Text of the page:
Plans are worthless, but planning is everything.
We begin with this quote from Dwight D. Eisenhower because it illustrates a very important point—falling off the study wagon not only is normal but also expected. Even the best laid plans are imperfect.
Studying for the GRE is an arduous process that takes time, and after all the planning, you weren’t able to stay the course. But just because you failed to meet your goals, you don’t have to throw the whole thing out. Actually, you are in a good place to begin again. You already have a plan that you know didn’t work, so now you’ll be able to craft a better plan this time around (which at some point you will probably realize is also incomplete and useless causing you to start the whole cycle over again).
Let’s examine what might have happened, how to correct it, and make plans to begin again.
Consider Your Goals
Part of the problem might have been the goals that you set for yourself. Goals that are ambiguous or broad lend themselves well to failure. With goals that aren’t tangible, of course you’ll give up or drop off. You don’t know what to do next or how to achieve the goals.
Set smaller, more attainable goals. This allows you to achieve goals with greater ease. For example, saying “I am going to get a perfect score on the Quant section on the GRE.” is a nebulous, hard to reach goal. Whereas, “I am going to memorize all the prime numbers from 0 – 100 and memorize the conversion of common fractions to decimals, which will help me achieve a perfect score on the GRE quant section,” is a much more tangible, reasonable goal.
And Now for Something Entirely Different
Sometimes life intervenes and you have to abandon your studies for personal issues, family emergencies, or professional deadlines. These are the unexpected events that are impossible to plan for and will inevitably throw your schedule completely out of whack.
There is very little that you can do in advance to avoid these hiccups. The only recommendation is to build a plan that has some leeway in it. Plan to miss days in your study schedule. So, I would scatter free days throughout your study schedule. These days can be used to for adjusting your schedule when the unexpected happens.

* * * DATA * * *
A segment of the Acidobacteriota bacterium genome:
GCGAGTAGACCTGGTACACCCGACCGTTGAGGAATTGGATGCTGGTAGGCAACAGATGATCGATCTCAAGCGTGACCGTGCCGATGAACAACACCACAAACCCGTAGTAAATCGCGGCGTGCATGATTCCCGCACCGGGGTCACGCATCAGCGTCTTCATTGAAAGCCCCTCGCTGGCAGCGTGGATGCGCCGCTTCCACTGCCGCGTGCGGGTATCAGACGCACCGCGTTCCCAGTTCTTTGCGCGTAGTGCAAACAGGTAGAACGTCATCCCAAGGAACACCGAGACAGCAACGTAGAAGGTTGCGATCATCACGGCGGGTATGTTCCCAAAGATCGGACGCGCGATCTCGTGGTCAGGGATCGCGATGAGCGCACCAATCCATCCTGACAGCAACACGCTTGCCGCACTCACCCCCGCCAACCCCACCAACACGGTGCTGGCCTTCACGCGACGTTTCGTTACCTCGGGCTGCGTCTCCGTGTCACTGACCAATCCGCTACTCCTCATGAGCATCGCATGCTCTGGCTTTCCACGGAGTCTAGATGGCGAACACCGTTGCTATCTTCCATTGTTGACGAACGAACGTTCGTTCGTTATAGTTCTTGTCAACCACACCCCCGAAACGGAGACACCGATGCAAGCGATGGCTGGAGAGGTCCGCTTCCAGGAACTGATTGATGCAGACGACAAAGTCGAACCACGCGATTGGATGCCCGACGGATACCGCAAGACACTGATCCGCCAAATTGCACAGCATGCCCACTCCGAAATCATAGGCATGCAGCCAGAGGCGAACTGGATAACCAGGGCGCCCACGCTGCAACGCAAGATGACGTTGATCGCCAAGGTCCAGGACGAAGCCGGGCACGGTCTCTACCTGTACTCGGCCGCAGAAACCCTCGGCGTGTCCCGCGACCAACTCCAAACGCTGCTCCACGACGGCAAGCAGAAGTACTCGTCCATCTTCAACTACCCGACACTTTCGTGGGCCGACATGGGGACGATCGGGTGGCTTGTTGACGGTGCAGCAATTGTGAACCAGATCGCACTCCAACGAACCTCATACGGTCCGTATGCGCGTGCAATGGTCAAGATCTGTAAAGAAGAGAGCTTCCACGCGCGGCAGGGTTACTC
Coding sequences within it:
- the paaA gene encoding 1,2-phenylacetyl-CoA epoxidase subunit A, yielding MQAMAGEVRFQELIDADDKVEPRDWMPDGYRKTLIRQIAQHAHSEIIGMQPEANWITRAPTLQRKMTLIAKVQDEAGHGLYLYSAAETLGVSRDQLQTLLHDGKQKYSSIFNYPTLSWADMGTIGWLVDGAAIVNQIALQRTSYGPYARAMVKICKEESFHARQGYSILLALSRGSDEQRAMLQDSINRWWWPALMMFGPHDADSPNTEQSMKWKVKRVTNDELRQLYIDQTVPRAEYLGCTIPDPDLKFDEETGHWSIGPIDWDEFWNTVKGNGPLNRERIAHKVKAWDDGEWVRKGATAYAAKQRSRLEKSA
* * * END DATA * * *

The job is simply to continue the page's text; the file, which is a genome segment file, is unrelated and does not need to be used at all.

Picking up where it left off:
Make a study schedule, mapping the days until your test, planning for the unexpected with “flex days.” Or use a pre-made study schedule and adapt it to your needs.
Bound to Happen Again—Catch Yourself Now
Whatever path you have chosen, anticipate times when you might fall off the wagon. Did you just plan a trip? Are you going to a wedding or surprising your mom for her birthday? These need to be accounted for in advance. If you know something is coming, make changes—don’t just trot along with the same plan. By seeing bumps in the road you can account for them and adjust now.
Good Planning is About Iterating
The main point that I hope you realize after reading this article is that plans need to change. Life changes and is unpredictable. As such, your plan should be something that you re-visit and evaluate regularly (maybe every other week). Ultimately, your study plan is a living, breathing thing that will evolve and change as you get closer to the test. You have to account for unknowns, and you have to make changes, adjust focus, as your strengths and weaknesses change.
Now dust off those test prep materials and get back to it! You have a test to dominate! 🙂